Hearst Castle Bell Tower
Julia Morgan design

The Green Man

The Green Man

Julia Morgan's elevation drawing

Julia Morgan’s elevation drawing

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Snowflake and Daisy California Faience by Julia Morgan Winged Seahorse by Julia Morgan Spanish Tile 16th century

Snowflake and Daisy California Faience by Julia Morgan
Winged Seahorse by Julia Morgan
Spanish Tile 16th century

This exhibit will be there until May 17…the Crocker Museum website is here

My next post will be about the gallery in the next room and BLOCKPRINTS!


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Julia Morgan in the garden…

A few weeks ago, after reading this article in the SF Chronicle, we knew it was time to visit the UC Botanical Garden. Julia Morgan had designed a building on the campus that was a women’s social club in the beginning but then had other uses over the years. It needed to be moved out-of-the-way of construction projects. It had been cut in four pieces and trucked up the winding, narrow road to the garden. Eventually the structure will function as a wedding venue in the garden.

The bonus on our trip to see the Julia Morgan architecture was that at the time it held an art show of botanical art  displayed in the setting. (The only negative, which wasn’t really a negative, was that Julia Morgan had a way with light and it infused the spot. The day was very sunny and all the art was behind glass. I cropped my pictures  very close so that I could eliminate as many reflections as possible but I was not totally successful.) The interior is sheathed in redwood with a massive brick fireplace.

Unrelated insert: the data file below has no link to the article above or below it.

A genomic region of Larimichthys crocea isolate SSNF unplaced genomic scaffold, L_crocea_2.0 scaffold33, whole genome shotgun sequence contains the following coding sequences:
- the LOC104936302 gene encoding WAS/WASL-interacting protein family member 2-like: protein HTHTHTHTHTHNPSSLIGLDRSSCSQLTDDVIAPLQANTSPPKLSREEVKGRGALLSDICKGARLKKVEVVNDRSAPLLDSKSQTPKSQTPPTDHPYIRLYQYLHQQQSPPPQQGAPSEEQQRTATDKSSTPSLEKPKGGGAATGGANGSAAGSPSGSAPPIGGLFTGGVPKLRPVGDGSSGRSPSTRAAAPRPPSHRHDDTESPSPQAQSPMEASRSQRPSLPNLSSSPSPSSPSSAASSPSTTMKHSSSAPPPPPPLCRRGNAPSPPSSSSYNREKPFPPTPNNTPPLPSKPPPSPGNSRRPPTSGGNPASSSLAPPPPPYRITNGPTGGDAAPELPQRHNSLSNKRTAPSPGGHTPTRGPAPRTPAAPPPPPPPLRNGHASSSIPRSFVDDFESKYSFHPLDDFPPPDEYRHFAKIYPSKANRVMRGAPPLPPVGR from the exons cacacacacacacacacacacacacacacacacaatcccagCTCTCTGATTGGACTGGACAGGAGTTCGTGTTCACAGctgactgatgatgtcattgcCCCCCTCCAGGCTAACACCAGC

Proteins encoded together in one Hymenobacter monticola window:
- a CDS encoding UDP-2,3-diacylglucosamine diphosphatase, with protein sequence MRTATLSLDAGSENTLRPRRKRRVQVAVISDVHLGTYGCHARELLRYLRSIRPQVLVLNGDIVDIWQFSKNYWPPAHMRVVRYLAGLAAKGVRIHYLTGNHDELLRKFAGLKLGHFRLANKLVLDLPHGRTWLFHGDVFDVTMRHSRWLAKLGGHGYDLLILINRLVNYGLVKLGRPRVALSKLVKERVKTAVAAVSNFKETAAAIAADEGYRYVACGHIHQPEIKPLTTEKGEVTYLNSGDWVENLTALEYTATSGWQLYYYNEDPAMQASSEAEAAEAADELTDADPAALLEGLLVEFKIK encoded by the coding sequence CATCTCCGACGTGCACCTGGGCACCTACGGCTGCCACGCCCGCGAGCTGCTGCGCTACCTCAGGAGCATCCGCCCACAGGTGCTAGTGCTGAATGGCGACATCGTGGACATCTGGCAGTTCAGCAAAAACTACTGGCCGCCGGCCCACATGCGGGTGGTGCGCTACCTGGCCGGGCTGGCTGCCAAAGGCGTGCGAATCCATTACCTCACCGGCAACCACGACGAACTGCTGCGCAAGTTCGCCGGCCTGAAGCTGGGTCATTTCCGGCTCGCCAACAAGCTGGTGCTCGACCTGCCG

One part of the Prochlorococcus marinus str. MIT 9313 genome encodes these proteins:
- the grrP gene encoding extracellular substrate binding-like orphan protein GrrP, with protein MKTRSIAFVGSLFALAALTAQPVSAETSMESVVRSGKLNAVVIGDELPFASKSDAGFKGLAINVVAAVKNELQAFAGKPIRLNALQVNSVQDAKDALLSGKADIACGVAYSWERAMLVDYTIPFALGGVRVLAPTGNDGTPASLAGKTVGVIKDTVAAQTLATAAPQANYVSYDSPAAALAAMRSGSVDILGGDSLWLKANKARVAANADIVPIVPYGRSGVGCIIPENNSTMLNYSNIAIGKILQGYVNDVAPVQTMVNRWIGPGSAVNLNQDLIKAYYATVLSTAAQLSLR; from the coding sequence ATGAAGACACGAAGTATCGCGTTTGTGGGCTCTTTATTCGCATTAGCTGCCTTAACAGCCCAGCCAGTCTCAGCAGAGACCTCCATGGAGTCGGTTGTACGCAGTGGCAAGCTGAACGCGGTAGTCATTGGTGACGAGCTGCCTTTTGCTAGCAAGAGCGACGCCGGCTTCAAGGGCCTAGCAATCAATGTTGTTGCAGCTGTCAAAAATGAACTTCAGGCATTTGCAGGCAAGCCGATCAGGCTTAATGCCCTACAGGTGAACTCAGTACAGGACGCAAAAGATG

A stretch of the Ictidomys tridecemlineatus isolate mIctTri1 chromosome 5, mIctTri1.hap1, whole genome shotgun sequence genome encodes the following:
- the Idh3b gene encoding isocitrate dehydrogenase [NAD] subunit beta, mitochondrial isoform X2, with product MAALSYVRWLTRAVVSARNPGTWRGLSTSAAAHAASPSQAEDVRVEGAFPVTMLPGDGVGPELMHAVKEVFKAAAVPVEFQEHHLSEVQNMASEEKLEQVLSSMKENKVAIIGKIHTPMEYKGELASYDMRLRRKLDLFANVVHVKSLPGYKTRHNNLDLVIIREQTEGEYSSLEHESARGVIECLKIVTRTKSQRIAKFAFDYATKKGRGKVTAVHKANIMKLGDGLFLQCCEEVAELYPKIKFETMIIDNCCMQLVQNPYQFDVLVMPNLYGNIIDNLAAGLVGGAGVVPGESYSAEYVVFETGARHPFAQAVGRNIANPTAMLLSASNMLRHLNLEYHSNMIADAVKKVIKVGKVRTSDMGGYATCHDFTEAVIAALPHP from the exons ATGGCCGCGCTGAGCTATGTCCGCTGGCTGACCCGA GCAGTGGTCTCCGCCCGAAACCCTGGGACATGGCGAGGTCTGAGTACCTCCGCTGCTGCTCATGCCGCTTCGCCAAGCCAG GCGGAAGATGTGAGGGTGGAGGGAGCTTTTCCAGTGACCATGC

The new setting and the buildings’ details:

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I overheard a docent say that when the building had been jacked-up for the move, this fire-place screen, designed by Julia Morgan, had been found under the building. So it was restored for further use…

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The art:

Forest Floor Watercolor Betsy Rogers-Knox

Forest Floor
Watercolor
Betsy Rogers-Knox

American Mountain Ash Watercolor Sharron O'Neil

American Mountain Ash
Watercolor
Sharron O’Neil

Beautyberry Graphite on paper Maryann Roper

Beautyberry
Graphite on paper
Maryann Roper

Foxglove Colored pencil Rhonda Nass

Foxglove
Colored pencil
Rhonda Nass

Sassafras and Spicebush Swallowtail Watercolor Wendy Cortesi

Sassafras and Spicebush Swallowtail
Watercolor
Wendy Cortesi

Detail

Detail

Heuchera Watercolor Martha McClaren

Heuchera
Watercolor
Martha McClaren

Coneflower Watercolor, colored pencil Wendy Hollender

Coneflower
Watercolor, colored pencil
Wendy Hollender

Franklinia Capsules Watercolor Dick Rauh

Franklinia Capsules
Watercolor
Dick Rauh

Eastern Redbud Branch Oil on paper Ingrid Finnan

Eastern Redbud Branch
Oil on paper
Ingrid Finnan

Shooting Star Copper Etching Bobbi Angell

Shooting Star
Copper Etching
Bobbi Angell

Rat's Tail Watercolor Sally Petru

Rat’s Tail
Watercolor
Sally Petru

And this was by my friend:

Paddle Plant Watercolor Linda Kam

Paddle Plant
Watercolor
Linda Kam

Such excellent artists, beautiful plants, and a nice variety of techniques. We also walked the California Natives section and were treated to a Silk Tassel and a poppy…